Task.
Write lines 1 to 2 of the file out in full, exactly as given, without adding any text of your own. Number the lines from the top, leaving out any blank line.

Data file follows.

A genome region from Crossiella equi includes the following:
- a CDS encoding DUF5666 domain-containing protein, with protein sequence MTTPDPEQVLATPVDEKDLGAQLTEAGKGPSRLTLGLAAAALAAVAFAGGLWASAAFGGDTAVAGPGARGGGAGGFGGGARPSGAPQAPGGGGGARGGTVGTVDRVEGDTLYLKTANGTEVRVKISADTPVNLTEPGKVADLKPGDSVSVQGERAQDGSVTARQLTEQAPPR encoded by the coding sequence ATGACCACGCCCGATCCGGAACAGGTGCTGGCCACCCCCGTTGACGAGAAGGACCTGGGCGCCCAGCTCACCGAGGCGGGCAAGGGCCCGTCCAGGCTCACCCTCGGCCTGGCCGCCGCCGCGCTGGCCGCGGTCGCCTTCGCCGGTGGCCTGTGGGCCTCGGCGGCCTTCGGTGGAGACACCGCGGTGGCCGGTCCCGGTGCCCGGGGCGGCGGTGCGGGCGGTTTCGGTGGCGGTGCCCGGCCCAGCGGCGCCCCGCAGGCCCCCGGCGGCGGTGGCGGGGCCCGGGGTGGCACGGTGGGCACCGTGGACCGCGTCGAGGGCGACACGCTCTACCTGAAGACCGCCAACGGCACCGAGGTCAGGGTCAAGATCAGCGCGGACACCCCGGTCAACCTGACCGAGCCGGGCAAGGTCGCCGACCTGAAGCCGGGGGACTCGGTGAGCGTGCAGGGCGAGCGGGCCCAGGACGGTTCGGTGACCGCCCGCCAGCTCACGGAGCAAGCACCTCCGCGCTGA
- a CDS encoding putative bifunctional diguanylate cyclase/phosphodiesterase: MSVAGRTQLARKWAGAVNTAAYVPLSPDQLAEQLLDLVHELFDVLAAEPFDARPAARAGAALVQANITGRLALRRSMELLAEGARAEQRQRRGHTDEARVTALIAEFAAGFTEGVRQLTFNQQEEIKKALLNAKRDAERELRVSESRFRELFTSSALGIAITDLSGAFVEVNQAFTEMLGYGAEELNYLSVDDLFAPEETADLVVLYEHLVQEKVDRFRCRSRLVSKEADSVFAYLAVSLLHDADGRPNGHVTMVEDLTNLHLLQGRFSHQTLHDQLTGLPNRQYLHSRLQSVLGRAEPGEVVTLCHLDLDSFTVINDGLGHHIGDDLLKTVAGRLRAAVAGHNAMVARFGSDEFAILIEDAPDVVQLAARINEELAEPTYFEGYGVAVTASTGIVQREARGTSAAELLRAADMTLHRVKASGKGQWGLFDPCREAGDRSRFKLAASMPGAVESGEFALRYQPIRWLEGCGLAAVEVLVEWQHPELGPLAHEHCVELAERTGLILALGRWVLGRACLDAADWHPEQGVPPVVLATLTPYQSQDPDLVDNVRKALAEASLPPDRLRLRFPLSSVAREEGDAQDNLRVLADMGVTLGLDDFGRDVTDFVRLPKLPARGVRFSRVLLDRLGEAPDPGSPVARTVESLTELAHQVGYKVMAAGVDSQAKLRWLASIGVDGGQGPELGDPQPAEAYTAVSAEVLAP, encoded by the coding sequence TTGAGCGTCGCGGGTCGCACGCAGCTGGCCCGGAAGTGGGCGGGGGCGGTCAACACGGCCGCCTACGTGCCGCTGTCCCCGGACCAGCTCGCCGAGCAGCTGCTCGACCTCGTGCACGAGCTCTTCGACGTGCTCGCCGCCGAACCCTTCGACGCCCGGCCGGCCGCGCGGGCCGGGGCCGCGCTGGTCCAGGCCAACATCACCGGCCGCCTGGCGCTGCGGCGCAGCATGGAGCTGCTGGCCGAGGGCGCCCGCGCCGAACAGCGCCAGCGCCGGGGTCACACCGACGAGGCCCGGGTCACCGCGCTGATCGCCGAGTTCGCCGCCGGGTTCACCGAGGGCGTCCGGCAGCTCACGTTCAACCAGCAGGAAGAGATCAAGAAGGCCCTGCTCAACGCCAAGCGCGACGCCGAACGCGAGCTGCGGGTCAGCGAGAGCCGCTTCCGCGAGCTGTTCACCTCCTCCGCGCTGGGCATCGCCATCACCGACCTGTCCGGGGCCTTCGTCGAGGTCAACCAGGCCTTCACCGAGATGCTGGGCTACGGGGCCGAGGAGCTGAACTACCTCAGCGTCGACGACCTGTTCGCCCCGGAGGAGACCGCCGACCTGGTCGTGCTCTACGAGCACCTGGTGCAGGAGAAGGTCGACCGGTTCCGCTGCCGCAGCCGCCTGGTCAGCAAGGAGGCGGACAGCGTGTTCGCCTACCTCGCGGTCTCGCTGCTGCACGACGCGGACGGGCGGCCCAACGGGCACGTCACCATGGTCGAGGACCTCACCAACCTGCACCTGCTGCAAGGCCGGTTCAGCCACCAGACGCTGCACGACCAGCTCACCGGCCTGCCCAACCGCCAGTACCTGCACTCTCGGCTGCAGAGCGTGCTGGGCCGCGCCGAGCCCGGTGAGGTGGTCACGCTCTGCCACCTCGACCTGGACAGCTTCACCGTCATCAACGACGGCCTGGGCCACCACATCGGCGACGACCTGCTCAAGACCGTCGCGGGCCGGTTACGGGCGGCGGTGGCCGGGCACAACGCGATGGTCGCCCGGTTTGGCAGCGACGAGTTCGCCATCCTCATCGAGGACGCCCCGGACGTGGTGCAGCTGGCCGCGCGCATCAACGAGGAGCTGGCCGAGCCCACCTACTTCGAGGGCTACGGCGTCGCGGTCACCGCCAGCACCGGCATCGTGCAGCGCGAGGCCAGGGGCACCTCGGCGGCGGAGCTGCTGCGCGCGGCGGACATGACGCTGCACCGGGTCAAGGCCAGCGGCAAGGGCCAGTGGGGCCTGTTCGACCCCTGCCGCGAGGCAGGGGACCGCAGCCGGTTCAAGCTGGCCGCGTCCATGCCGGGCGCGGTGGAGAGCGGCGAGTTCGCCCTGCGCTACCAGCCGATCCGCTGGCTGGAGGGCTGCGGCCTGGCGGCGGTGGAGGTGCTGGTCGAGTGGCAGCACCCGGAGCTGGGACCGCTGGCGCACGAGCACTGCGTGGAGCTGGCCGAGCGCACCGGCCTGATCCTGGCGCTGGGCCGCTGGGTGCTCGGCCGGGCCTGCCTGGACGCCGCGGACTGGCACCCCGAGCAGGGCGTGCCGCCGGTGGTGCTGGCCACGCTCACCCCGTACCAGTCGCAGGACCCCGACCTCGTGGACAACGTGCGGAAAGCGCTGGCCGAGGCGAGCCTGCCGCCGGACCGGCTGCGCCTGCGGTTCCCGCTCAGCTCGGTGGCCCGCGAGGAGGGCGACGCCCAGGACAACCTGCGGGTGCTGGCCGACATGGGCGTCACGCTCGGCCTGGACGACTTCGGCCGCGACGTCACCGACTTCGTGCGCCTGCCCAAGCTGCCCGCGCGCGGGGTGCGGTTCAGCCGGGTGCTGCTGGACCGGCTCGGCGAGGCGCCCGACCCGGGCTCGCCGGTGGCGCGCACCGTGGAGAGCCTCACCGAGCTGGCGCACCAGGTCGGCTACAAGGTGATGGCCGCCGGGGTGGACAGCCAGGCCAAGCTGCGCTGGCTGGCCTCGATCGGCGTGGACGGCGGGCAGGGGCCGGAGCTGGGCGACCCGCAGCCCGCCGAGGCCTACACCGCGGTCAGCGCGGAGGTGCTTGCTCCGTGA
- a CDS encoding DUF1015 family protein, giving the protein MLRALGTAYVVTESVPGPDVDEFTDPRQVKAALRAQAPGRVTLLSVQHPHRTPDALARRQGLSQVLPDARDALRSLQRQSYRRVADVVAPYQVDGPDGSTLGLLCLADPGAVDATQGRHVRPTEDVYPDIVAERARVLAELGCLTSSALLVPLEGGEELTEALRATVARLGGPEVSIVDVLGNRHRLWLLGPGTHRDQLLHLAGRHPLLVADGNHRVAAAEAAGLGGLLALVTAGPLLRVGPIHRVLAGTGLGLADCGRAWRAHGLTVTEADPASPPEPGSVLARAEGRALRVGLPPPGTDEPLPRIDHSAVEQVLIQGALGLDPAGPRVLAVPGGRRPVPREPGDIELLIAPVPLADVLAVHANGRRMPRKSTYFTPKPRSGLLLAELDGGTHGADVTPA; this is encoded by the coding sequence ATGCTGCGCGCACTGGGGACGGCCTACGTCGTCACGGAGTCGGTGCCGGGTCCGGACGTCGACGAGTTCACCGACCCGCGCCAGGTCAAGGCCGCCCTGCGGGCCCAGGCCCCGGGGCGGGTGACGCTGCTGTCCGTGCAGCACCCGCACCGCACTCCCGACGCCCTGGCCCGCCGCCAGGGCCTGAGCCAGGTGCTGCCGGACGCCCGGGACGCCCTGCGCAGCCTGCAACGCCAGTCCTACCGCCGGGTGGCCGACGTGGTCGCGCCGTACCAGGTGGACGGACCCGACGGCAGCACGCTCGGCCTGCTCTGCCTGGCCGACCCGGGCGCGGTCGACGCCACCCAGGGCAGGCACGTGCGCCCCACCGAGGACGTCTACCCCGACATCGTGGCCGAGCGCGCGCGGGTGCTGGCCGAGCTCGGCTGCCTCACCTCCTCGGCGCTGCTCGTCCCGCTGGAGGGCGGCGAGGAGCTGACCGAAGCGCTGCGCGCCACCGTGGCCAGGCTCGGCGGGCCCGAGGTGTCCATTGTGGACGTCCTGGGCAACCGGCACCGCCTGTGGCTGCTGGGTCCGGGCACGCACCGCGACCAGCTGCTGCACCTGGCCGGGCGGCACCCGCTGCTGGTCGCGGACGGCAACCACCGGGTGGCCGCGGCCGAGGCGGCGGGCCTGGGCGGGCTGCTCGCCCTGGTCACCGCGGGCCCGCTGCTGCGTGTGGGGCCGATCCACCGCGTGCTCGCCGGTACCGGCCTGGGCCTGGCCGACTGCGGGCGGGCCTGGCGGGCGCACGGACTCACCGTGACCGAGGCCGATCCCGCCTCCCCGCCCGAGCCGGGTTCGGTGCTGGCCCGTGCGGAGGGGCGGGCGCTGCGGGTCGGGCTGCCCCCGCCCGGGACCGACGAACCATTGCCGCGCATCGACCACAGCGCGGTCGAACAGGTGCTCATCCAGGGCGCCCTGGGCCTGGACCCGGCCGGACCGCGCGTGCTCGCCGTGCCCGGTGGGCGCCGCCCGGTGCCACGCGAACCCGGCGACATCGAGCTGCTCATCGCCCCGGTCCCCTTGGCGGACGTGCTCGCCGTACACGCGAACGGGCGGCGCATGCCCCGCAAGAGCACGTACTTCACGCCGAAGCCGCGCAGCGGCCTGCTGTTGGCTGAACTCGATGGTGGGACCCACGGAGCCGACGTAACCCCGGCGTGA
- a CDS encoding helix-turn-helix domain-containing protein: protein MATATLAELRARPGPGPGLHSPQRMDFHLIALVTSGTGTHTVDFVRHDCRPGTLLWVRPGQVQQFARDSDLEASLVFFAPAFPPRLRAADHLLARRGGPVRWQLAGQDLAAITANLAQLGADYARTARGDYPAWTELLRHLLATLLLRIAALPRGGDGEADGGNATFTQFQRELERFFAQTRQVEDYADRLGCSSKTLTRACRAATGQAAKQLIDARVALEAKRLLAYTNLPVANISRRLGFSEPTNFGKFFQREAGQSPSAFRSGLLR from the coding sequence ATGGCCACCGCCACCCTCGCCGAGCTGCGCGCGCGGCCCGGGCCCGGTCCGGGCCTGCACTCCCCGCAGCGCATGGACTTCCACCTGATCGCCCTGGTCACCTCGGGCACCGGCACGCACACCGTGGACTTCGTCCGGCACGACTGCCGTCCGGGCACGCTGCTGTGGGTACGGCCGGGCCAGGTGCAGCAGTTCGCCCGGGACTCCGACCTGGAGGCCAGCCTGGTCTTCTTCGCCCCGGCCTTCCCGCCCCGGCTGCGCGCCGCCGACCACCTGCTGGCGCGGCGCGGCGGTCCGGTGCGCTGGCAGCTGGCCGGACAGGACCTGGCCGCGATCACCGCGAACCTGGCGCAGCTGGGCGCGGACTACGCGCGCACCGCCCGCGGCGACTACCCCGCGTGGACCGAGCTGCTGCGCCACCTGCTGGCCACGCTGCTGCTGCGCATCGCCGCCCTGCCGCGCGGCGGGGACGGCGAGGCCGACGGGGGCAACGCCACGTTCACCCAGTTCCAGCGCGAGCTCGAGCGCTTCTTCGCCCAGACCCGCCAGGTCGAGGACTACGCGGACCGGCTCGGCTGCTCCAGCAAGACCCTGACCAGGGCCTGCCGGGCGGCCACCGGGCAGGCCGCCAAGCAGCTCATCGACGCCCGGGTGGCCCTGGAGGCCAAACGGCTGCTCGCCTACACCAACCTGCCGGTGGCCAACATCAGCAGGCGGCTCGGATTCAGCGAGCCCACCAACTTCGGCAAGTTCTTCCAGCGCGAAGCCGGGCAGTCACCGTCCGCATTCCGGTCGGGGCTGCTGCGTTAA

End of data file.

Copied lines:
A genome region from Crossiella equi includes the following:
- a CDS encoding DUF5666 domain-containing protein, with protein sequence MTTPDPEQVLATPVDEKDLGAQLTEAGKGPSRLTLGLAAAALAAVAFAGGLWASAAFGGDTAVAGPGARGGGAGGFGGGARPSGAPQAPGGGGGARGGTVGTVDRVEGDTLYLKTANGTEVRVKISADTPVNLTEPGKVADLKPGDSVSVQGERAQDGSVTARQLTEQAPPR encoded by the coding sequence ATGACCACGCCCGATCCGGAACAGGTGCTGGCCACCCCCGTTGACGAGAAGGACCTGGGCGCCCAGCTCACCGAGGCGGGCAAGGGCCCGTCCAGGCTCACCCTCGGCCTGGCCGCCGCCGCGCTGGCCGCGGTCGCCTTCGCCGGTGGCCTGTGGGCCTCGGCGGCCTTCGGTGGAGACACCGCGGTGGCCGGTCCCGGTGCCCGGGGCGGCGGTGCGGGCGGTTTCGGTGGCGGTGCCCGGCCCAGCGGCGCCCCGCAGGCCCCCGGCGGCGGTGGCGGGGCCCGGGGTGGCACGGTGGGCACCGTGGACCGCGTCGAGGGCGACACGCTCTACCTGAAGACCGCCAACGGCACCGAGGTCAGGGTCAAGATCAGCGCGGACACCCCGGTCAACCTGACCGAGCCGGGCAAGGTCGCCGACCTGAAGCCGGGGGACTCGGTGAGCGTGCAGGGCGAGCGGGCCCAGGACGGTTCGGTGACCGCCCGCCAGCTCACGGAGCAAGCACCTCCGCGCTGA